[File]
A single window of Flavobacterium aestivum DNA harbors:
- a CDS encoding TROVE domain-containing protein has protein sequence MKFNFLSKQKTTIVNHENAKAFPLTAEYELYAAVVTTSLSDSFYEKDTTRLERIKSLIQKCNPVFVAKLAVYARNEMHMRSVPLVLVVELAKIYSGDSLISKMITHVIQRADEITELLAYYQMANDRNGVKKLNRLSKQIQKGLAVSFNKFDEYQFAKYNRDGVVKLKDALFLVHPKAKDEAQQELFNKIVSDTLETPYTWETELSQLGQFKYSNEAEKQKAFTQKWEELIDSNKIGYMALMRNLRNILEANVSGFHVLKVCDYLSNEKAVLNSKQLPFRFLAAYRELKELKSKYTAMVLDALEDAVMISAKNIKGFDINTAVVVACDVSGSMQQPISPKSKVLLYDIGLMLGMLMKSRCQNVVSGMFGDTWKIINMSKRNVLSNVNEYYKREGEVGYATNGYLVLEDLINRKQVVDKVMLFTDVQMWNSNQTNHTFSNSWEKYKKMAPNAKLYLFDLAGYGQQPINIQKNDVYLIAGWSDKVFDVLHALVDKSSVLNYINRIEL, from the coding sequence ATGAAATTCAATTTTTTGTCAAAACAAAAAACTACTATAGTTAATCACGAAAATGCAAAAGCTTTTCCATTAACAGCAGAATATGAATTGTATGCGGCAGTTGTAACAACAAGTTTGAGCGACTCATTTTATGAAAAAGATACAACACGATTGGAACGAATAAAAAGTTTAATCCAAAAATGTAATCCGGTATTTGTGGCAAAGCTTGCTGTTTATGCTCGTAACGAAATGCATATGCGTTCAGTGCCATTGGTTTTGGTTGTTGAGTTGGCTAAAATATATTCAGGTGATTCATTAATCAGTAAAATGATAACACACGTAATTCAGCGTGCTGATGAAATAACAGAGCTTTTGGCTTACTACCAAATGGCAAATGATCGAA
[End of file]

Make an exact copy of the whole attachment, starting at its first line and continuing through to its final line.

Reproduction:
A single window of Flavobacterium aestivum DNA harbors:
- a CDS encoding TROVE domain-containing protein has protein sequence MKFNFLSKQKTTIVNHENAKAFPLTAEYELYAAVVTTSLSDSFYEKDTTRLERIKSLIQKCNPVFVAKLAVYARNEMHMRSVPLVLVVELAKIYSGDSLISKMITHVIQRADEITELLAYYQMANDRNGVKKLNRLSKQIQKGLAVSFNKFDEYQFAKYNRDGVVKLKDALFLVHPKAKDEAQQELFNKIVSDTLETPYTWETELSQLGQFKYSNEAEKQKAFTQKWEELIDSNKIGYMALMRNLRNILEANVSGFHVLKVCDYLSNEKAVLNSKQLPFRFLAAYRELKELKSKYTAMVLDALEDAVMISAKNIKGFDINTAVVVACDVSGSMQQPISPKSKVLLYDIGLMLGMLMKSRCQNVVSGMFGDTWKIINMSKRNVLSNVNEYYKREGEVGYATNGYLVLEDLINRKQVVDKVMLFTDVQMWNSNQTNHTFSNSWEKYKKMAPNAKLYLFDLAGYGQQPINIQKNDVYLIAGWSDKVFDVLHALVDKSSVLNYINRIEL, from the coding sequence ATGAAATTCAATTTTTTGTCAAAACAAAAAACTACTATAGTTAATCACGAAAATGCAAAAGCTTTTCCATTAACAGCAGAATATGAATTGTATGCGGCAGTTGTAACAACAAGTTTGAGCGACTCATTTTATGAAAAAGATACAACACGATTGGAACGAATAAAAAGTTTAATCCAAAAATGTAATCCGGTATTTGTGGCAAAGCTTGCTGTTTATGCTCGTAACGAAATGCATATGCGTTCAGTGCCATTGGTTTTGGTTGTTGAGTTGGCTAAAATATATTCAGGTGATTCATTAATCAGTAAAATGATAACACACGTAATTCAGCGTGCTGATGAAATAACAGAGCTTTTGGCTTACTACCAAATGGCAAATGATCGAA